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We The People THE CONSTITUTION Roots of the Constitution n More freedom in colonies n Administration of colonies was expensive, especially protection.

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Presentation on theme: "We The People THE CONSTITUTION Roots of the Constitution n More freedom in colonies n Administration of colonies was expensive, especially protection."— Presentation transcript:



3 Roots of the Constitution n More freedom in colonies n Administration of colonies was expensive, especially protection (Seven Years’ War) n Great Britain taxed the colonies to meet costs. n Resistance from colonists –Taxation without representation

4 Response n First Continental Congress (1774) –Major concern was to oppose activities by the British n Second Continental Congress (1775) –More concerned w/ gaining independence n Revolutionary War n Declaration of Independence –Based large on Locke’s writing (social contract theory) –Right of rebellion –Issues of denial of personal freedom and liberty

5 Development of a Government Part I n Concerned w/ strong, national government. n Articles of Confederation –Set up a confederation - a loose association of independent states that agree to cooperate on certain matters –Each state had one vote in national congress –Requirement of 9 states to pass any measure; unanimous to amend Articles n Weak central and strong state governments

6 Failure of the Articles n National government did not have power to tax n There was no central leader of the nation n Government could not regulate interstate and foreign commerce n Could only be amended by unanimous consent n Shay’s Rebellion

7 Development of a Government Part II n The problems of the Articles led to the calling of the Constitutional Convention –Purpose was to revise the Articles –Instead they began to create a new constitution (treason??) –Pledge of secrecy n Virginia Plan versus the New Jersey Plan

8 Conflict and Debate Virginia Plan n 3 branches of gov., legislative, executive, judiciary n 2 house legislature n Representation based on population n Legislature would select executive(s) n Big state support New Jersey Plan n Single house legislature n States have equal representation n Multiperson executive elected by legislature without veto power n Small state support

9 The Great Compromise n Conflict between large and small states particularly as it related to representation n Great Compromise provided for –Two-house legislature –House of Rep. would be based on population; revenue raising acts had to originate in the House –Equal representation in the Senate; selected by state legislatures and not the people n Three-Fifths Compromise

10 What about the Executive? n Founders did not want popular election, distrusted people’s judgment n Small states against election by legislature n Developed the Electoral College n Impeachment for removal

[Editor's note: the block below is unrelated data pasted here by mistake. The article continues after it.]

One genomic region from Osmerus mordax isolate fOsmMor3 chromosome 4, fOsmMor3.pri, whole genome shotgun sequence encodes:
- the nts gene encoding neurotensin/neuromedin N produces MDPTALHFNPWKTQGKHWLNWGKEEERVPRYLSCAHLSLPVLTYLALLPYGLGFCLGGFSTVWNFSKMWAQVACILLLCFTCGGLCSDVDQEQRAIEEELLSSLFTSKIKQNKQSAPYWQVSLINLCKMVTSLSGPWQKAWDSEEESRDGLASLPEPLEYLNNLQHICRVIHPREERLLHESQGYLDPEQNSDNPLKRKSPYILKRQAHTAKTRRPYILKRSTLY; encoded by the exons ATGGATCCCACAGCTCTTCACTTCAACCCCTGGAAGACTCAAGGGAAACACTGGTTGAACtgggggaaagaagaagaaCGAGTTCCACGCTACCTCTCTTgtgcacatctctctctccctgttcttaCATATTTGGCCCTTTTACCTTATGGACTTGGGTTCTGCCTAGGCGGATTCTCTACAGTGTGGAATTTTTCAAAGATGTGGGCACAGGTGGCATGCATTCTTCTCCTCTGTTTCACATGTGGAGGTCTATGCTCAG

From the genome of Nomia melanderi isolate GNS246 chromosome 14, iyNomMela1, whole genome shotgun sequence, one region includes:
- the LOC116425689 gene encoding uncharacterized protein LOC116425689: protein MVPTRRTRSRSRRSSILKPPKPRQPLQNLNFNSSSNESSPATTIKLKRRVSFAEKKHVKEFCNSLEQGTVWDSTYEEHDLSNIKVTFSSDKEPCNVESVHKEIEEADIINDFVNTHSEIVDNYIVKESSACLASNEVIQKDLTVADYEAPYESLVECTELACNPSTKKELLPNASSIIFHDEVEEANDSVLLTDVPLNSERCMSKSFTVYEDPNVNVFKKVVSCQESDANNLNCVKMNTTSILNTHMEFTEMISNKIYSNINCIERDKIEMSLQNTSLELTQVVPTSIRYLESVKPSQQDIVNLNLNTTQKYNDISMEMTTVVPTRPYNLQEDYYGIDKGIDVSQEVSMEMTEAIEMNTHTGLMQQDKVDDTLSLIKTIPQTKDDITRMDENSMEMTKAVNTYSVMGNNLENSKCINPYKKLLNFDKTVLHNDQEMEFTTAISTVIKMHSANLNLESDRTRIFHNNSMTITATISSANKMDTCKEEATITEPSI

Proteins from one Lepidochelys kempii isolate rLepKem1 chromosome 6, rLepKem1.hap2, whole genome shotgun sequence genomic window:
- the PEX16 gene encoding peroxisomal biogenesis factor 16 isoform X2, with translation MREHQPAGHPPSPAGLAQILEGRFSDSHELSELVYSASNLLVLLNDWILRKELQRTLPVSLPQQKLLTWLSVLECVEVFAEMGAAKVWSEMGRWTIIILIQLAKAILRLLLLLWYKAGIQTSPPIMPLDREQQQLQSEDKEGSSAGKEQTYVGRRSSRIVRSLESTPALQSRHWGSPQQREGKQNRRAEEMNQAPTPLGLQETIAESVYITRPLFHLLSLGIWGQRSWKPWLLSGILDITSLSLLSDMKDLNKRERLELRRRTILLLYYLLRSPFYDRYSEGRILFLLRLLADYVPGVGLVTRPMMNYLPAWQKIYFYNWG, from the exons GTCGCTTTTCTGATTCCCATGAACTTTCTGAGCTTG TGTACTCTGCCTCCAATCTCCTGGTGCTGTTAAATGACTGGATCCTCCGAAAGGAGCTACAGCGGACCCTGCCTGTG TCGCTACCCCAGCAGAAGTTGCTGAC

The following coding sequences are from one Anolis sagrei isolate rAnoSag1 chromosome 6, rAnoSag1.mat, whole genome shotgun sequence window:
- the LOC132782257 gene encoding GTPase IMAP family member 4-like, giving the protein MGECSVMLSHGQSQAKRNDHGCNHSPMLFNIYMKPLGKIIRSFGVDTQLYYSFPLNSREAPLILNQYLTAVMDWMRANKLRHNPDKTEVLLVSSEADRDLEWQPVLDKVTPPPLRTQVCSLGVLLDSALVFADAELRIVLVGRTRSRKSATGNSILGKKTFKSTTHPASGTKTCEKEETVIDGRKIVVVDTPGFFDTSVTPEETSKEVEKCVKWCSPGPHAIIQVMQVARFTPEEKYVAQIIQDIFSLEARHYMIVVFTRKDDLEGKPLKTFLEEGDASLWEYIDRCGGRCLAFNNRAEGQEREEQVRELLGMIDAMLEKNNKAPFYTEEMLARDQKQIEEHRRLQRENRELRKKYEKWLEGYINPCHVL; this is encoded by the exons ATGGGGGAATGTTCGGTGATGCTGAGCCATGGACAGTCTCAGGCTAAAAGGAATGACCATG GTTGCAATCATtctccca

11 Basic Principles of the Constitution n Federalism n Separation of Powers n Checks and Balances

12 Federalism n Division of power between central government and regional units n Constitution lists the powers given to the national government and denied to the states n All others remain with the states

13 Separation of Powers n Three distinct branches of government –Executive (president) = Law-enforcing –Legislative (Congress) = Lawmaking –Judicial (Courts) = Law-interpreting n Ensures power does not fall in a single branch’s hand n In reality, we have separate institutions sharing power

14 Checks and Balances n Gives each branch some control over the other branches n Prevents the exercise of power by any one branch of government n E.G., Congress passes a law, but the president can veto; Congress can then override with a 2/3 majority vote

15 Article I -- Legislative Article n Bicameral (two-chamber) Congress n Provides enumerated (stated) powers n Necessary and Proper Clause or Elastic Clause –gives Congress the ability to execute the enumerated powers. »“ make all laws which shall be necessary and proper for carrying into execution the foregoing powers.”

16 Article II -- Executive Article n Establishes president’s term of office (4 years) n Procedures for electing n Qualifications n Duties and powers –Commander-in-Chief –Making treaties –Appointing government officers

17 Article III -- Judicial Article n Very vague n Established a Supreme Court as supreme court in the land –Did not establish size, or procedures to follow n Congress created a federal court system n Judges serve life terms (unless impeached) n Does not provide right to judicial review, this was implied later in court case.

18 Articles IV - VII n Article IV –Full faith and credit -- states must honor laws of other states n Article V –methods of amending Constitution n Article VI –Supremacy Clause -- when in conflict, national laws take precedent over state and local laws n Article VII -- Ratification process

19 Debate and Ratification n Viewpoints of two conflicting groups: – Federalists (supporting ratification) and Antifederalist (opposing ratification) n Federalist Papers –Written to defend the Constitution and promote ratification (Jay, Hamilton, Madison) –Federalist #10 –Federalist #51 n Bill of Rights –First ten amendment that protect basic freedoms

20 Changing the Constitution n Proposal –Proposal by 2/3 majority of the House and Senate OR –National convention summoned by Congress at the request of 2/3 of the state legislatures (never used) n Ratification –Legislature in 3/4 of the states OR –Conventions in 3/4 of the states (used only once, 21st) n Amendment Categories –structural changes, expanding rights, public policy, overruling Supreme Court decisions.

21 Informal Changes n Court Interpretation –Supreme Court interprets the Constitution and their interpretation may change. n Social and Cultural Change –Congress took on more power after Depression

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